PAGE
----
‘The Bad Air Smelled of Roses’: Screen Printing Progress

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The work of Indianapolis-born artist Carl Robert Pope Jr.The bad air smelled like roses», a collection of more than 108 posters, speaks for itself. Against a rainbow of vivid backgrounds, terse quotes such as “The Future is Black – Bring a Light!” and “A brunette girl is always underrated” seem to beam off the page.

The project, described as an “ongoing essay on the presence and function of blackness in society,” began in 2004 and will add 22 new pieces this spring for installation on campus in early April.

Students in Bill Fick’s Poster Design and Printing course will complete the project by screen-printing the Pope-style posters and sticking them onto The Rubix, a pop-up installation space on campus. Pope, a virtual guest artist this semester, will zoom into Fick’s class to offer support and guidance throughout the project. Pope has created 22 new slogans for the class to work with, allowing students to take charge of the design.

“What pleases me is that students will somehow be able to enter [Pope’s] understand how he creates his text and what he thinks and how he sees that as an effective tool to convey the message he wants to convey,” said Fick, a lecturer in the Department of Art, History of the art and visual studies. . “And visually, it’s really going to be something else. I mean, just thinking about a structure completely covered in text is going to be super exciting. Even watching it from afar, I think it’s going to have a lot of impact.

Pope first interacted with Duke this academic year through the Franklin Humanities Institute Social Practice Lab, led by Professor of Art, Art History and Visual Studies Pedro Lasch. After Lasch invited Pope to speak at his lab, Fick recalled talking to Lasch about how “cool” it would be to engage Pope’s work more on campus. Just before the start of the spring semester, Fick offered the Poster Design course, exposing students to such big-name poster artists as Pope, Corita Kent and Barbara Kruger in addition to providing them with first-hand experience in screen printing.

“Especially during these times, I think it’s a great opportunity for students to not have to be in their apartments or dorms – I think just being physical with a creative process is just a really good thing. right now,” Fick said. “I think exposing students to this type of work and this process is really exciting, because they might end up saying, ‘Hey, you know, I want to do something like this too.'”

The installation will also be The Rubix’s first involving student work. Established in early 2020 by Fick and his colleague Stephen Hayes, professor of art, art history and visual studies, the wooden structure was meant to serve as a pop-up exhibition space as well as a work of art in itself, asking questions about the nature of public art. . Last spring, Fick taught a different class that also focused on creating an installation for space, but the COVID-19 pandemic derailed those plans. From November 2020 until the beginning of this month, The Rubix presented the audio collage of Antoine Williams “Other Suns”, but the students were not able to participate in this project.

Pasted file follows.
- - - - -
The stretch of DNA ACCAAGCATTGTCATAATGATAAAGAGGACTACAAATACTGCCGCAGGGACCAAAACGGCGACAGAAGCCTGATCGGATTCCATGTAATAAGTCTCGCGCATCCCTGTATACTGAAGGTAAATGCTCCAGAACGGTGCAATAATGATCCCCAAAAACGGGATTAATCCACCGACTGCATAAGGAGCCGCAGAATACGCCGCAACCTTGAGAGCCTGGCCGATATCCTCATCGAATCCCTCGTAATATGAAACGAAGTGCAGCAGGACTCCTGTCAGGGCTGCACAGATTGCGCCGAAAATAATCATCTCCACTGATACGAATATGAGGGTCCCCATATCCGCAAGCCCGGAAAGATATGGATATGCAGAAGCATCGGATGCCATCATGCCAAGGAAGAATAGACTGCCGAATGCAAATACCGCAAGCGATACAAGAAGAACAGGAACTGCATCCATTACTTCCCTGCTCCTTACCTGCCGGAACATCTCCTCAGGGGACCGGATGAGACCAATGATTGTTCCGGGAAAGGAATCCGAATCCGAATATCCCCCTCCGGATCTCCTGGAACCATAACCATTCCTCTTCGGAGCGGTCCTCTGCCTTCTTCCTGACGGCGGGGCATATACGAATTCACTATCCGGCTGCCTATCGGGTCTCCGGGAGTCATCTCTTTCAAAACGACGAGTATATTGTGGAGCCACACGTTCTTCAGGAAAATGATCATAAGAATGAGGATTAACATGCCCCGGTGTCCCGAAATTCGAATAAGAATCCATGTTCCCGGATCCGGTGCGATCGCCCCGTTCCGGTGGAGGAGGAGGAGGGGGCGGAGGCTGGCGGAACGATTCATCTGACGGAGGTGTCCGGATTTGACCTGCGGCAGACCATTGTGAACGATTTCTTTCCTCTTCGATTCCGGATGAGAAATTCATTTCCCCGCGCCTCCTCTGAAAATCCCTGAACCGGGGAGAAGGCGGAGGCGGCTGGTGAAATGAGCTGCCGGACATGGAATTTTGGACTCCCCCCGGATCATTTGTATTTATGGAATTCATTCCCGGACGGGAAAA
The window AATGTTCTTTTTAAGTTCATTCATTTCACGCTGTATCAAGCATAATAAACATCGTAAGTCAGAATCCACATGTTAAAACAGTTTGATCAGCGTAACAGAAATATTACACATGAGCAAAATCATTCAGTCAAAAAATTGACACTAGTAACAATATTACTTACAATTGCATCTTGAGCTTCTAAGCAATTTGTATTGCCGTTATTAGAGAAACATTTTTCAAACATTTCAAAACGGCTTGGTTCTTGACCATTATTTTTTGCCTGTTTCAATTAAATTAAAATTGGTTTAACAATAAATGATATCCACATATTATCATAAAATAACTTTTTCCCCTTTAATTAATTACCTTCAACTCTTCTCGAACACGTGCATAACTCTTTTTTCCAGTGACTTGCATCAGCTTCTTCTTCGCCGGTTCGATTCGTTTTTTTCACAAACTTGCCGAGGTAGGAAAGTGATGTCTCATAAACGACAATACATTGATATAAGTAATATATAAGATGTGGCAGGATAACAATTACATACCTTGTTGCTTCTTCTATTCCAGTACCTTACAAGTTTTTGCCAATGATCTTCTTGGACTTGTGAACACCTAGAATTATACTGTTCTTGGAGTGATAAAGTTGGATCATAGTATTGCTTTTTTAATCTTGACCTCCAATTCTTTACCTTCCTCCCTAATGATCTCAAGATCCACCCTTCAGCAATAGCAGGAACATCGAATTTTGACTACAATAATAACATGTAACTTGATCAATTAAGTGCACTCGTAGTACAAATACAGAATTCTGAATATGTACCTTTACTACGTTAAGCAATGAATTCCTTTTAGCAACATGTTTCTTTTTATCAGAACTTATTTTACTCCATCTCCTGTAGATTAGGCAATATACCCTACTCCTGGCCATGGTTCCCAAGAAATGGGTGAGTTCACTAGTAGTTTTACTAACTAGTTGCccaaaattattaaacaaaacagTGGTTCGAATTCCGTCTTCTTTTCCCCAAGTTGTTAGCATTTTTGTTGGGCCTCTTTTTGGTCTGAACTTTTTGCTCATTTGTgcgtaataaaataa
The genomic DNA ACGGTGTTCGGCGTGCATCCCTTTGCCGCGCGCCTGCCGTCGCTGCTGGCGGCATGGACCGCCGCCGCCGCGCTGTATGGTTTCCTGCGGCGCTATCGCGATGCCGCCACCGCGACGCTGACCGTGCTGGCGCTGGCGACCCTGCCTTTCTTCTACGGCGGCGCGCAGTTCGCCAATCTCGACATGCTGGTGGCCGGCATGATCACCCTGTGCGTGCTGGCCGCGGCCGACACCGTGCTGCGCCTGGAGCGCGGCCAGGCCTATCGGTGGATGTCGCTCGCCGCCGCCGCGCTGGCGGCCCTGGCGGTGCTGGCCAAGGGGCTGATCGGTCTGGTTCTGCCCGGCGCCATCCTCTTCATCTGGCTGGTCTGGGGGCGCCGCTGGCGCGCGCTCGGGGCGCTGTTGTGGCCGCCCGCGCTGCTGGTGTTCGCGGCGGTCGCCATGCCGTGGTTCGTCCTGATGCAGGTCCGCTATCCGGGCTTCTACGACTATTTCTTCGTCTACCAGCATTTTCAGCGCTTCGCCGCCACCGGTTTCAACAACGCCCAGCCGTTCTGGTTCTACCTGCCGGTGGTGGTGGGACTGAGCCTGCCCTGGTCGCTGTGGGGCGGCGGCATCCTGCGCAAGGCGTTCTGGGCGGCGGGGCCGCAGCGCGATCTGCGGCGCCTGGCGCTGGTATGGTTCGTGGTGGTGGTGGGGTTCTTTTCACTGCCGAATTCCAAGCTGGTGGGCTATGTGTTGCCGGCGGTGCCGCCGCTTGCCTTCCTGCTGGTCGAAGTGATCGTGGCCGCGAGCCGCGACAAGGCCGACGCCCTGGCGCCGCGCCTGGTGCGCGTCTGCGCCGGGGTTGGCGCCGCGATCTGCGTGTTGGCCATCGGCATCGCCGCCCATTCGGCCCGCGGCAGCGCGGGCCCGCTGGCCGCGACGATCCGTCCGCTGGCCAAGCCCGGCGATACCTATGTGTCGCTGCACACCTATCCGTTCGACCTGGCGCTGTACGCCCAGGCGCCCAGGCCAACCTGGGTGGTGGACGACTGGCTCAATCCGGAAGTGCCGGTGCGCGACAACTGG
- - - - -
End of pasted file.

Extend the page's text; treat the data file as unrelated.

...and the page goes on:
“Really, the only reason we made it is that there really aren’t any spaces on campus…where you can actually put art on a structure or change the structure. The only space which is kind of like that is the tunnel to East Campus, which is really a free-for-all,” Fick said. “So yeah, it’s a unique structure on campus where we could, you know, cover it with posters and not make a problem out of it.”

According to Fick, it’s difficult to simply find a place where art can be seen in person in the age of COVID, as traditional venues like museums and stages have been largely closed. However, the aspect of public display remains essential for works like Pope’s that are centered on social justice. The slogans Pope created for the class address themes such as the Black Lives Matter movement, black history and black culture.

“It’s just a very important time to do a job like this. I think there’s even been a call from the university for courses to address these social justice issues, so I thought this would be a really perfect course for that,” Fick said.

The public nature of The Rubix and posters as a medium made the space an ideal location for Pope’s installation. Despite having “a gigantic campus with lots of open space,” Fick noted a lack of sculpture on campus beyond the bronze statues of Duke family members that adorn the quads.

“I think it allows us to really explore the kind of public art we can do on campus. I mean, obviously, you know, the university wants things to be tasteful…but I mean, I think we have plenty of room,” Fick said. “You know, does that make us think that maybe we could do more? I do not know. I think there might be an opportunity… with COVID sort of allowing us to think that way. Before, we almost always thought about things inside, but I think now having things outside is really important. Because otherwise, there is no art anywhere.

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